22 films to be screened at Kashmir International Film Festival

Friday, 13 December 2013 - 1:12pm IST | Agency: PTI

There are no cinema theatres operating in Kashmir but the residents can watch some select movies over the weekend as the valley will host its first film festival in more than 23 years.

The two-day Kashmir International Film Festival (KIFF), organized by Space Communications – an event management company - will get underway here tomorrow at the Sher-e-Kashmir International Convention Centre (SKICC) on the banks of the Dal Lake.

"We have selected 22 films from across the globe for screening at the KIFF," Amit Vanchu, CEO of Space Communications, told PTI.

This is the first film festival to be held in Kashmir after the eruption of militancy in 1990. All the cinema theatres in Kashmir were shut down following a diktat of militant and separatist outfits like Allah Tigers and Dukhtaran-e-Millat.

Although couple of theatres reopened after government provided security and subsidies to owners in late 1990s and early 2000, the screening of movies had to be stopped following grenade attacks inside the premises of these halls.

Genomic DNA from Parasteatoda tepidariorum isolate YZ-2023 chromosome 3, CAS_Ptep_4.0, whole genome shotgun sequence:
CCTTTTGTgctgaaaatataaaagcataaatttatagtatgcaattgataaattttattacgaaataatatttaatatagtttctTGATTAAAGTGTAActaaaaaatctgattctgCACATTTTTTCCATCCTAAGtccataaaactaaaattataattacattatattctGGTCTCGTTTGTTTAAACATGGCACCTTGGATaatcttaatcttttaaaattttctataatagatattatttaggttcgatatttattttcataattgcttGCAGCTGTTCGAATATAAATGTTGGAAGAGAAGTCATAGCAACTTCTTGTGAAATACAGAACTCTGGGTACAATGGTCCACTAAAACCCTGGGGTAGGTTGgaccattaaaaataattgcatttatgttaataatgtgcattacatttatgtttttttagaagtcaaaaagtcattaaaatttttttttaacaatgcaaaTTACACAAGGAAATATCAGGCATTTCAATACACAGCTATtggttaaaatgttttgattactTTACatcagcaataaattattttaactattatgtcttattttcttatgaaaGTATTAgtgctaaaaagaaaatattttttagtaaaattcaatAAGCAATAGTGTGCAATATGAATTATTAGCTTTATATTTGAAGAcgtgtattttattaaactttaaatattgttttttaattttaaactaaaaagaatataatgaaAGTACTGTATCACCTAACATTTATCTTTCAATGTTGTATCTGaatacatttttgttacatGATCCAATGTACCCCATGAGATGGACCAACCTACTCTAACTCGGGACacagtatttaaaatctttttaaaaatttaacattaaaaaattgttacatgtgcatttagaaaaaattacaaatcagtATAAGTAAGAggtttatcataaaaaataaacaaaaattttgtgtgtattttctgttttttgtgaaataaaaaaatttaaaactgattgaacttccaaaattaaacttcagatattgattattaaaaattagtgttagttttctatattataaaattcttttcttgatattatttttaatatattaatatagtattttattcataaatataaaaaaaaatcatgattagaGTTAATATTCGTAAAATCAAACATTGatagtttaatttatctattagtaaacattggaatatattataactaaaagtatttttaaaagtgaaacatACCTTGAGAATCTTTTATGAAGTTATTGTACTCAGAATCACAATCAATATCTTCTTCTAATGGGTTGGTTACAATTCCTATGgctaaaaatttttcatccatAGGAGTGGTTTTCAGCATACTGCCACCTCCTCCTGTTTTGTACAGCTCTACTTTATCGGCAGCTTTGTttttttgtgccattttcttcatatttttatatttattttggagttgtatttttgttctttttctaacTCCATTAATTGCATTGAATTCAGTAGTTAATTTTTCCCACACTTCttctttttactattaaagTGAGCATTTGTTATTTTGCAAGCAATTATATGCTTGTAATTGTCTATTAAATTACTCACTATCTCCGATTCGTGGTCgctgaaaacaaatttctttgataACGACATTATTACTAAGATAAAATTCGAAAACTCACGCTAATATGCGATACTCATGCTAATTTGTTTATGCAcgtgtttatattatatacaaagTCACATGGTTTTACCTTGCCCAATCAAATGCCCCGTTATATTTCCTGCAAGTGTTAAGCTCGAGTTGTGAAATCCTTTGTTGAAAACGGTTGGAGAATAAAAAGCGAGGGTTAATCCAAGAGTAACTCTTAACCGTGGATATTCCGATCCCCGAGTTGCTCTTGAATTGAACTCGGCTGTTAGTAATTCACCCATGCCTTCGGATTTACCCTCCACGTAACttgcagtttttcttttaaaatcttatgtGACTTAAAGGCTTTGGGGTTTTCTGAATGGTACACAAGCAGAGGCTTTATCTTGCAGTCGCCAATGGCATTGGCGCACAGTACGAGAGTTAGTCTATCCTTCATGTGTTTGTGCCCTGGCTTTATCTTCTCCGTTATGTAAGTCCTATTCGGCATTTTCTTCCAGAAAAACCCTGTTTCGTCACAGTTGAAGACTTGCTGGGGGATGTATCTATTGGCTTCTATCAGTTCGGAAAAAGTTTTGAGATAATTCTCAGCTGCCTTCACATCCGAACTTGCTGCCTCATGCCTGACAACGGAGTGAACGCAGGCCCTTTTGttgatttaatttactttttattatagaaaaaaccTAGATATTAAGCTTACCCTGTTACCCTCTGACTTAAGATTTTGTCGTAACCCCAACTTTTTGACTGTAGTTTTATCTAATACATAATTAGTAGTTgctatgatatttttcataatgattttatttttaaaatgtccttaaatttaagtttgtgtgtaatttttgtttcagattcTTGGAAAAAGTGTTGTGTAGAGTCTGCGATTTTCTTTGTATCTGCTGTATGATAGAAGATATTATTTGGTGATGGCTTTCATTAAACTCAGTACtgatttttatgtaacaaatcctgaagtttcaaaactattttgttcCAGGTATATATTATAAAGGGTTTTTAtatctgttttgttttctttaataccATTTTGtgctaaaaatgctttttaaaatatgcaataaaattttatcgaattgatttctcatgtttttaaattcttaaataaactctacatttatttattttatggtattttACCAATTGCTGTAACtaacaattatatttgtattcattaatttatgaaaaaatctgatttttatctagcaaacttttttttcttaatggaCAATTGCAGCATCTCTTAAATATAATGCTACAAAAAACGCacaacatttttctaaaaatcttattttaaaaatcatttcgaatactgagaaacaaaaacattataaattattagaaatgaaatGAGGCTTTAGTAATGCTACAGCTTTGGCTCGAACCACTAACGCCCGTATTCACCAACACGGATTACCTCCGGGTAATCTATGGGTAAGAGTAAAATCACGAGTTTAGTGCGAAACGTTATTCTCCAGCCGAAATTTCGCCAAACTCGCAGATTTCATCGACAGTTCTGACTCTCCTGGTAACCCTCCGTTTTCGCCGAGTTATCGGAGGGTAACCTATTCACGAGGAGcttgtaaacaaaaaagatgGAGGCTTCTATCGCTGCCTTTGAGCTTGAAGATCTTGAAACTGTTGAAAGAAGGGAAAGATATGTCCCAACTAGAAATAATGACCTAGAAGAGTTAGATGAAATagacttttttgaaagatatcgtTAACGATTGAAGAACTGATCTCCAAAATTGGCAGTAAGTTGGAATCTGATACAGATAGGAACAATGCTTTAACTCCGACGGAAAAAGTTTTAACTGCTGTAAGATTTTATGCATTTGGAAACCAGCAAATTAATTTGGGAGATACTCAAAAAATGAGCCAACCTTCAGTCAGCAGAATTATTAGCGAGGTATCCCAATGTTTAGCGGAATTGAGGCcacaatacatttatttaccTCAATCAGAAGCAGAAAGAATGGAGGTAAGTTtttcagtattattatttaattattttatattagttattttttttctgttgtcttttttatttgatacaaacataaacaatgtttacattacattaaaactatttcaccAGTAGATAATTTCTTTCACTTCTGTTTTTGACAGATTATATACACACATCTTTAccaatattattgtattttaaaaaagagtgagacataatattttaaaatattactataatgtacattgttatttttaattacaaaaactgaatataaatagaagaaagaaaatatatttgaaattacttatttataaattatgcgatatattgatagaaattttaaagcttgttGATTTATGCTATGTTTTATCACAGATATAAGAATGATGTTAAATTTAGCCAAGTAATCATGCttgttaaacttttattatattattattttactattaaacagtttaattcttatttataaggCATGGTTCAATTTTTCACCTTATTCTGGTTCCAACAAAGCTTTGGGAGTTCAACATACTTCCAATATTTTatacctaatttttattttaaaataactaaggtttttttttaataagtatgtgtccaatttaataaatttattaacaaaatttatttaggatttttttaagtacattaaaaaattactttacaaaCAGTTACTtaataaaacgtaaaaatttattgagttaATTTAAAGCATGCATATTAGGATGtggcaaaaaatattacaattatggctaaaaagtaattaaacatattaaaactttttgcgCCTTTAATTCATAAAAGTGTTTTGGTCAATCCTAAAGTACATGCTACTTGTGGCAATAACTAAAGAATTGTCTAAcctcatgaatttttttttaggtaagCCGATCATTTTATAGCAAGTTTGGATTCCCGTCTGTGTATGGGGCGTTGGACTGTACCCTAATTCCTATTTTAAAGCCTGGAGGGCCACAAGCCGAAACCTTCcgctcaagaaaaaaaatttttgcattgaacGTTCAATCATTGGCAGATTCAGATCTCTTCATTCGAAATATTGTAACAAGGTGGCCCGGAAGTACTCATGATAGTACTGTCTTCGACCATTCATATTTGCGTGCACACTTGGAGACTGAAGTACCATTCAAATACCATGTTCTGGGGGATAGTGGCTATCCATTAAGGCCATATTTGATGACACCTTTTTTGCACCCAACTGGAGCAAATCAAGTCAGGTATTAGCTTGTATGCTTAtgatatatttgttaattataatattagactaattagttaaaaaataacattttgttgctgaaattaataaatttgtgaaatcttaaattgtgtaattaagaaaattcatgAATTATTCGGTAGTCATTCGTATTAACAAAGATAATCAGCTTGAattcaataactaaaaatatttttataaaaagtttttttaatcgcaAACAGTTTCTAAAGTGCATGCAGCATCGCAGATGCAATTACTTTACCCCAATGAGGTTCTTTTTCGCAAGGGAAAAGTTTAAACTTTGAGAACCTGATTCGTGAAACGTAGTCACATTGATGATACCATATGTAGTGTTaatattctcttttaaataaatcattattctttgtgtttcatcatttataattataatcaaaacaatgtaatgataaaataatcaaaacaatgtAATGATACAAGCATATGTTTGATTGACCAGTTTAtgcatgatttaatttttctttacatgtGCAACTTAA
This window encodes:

'Mainze Raat', 'Habba Khatoon', 'Sama-Muslim Mystic Music of India' and 'The Last Day' are some of the movies to be screened at the festival.

"There was an overwhelming response from several countries. We received 77 entries but due to lack of resources and paucity of time, we shortlisted only 22," Vanchu said.

He said the aim of the Film Festival was to give different narrative of Kashmir and the situation of its people from the perspective of Kashmiri Muslim and Kashmiri Pandit filmmakers.

"We have seen people on TV debates... what a Kashmiri Pandit representative says there is not the view of the entire community and, likewise, not everybody agrees what a Kashmiri Muslim leader says on such shows. This is an effort to bring out the perspective from different point of view," he added.

Vanchu said the festival is an expression of art which should act as a bridge between various communities and not divide them.

Jump to comments


Around the web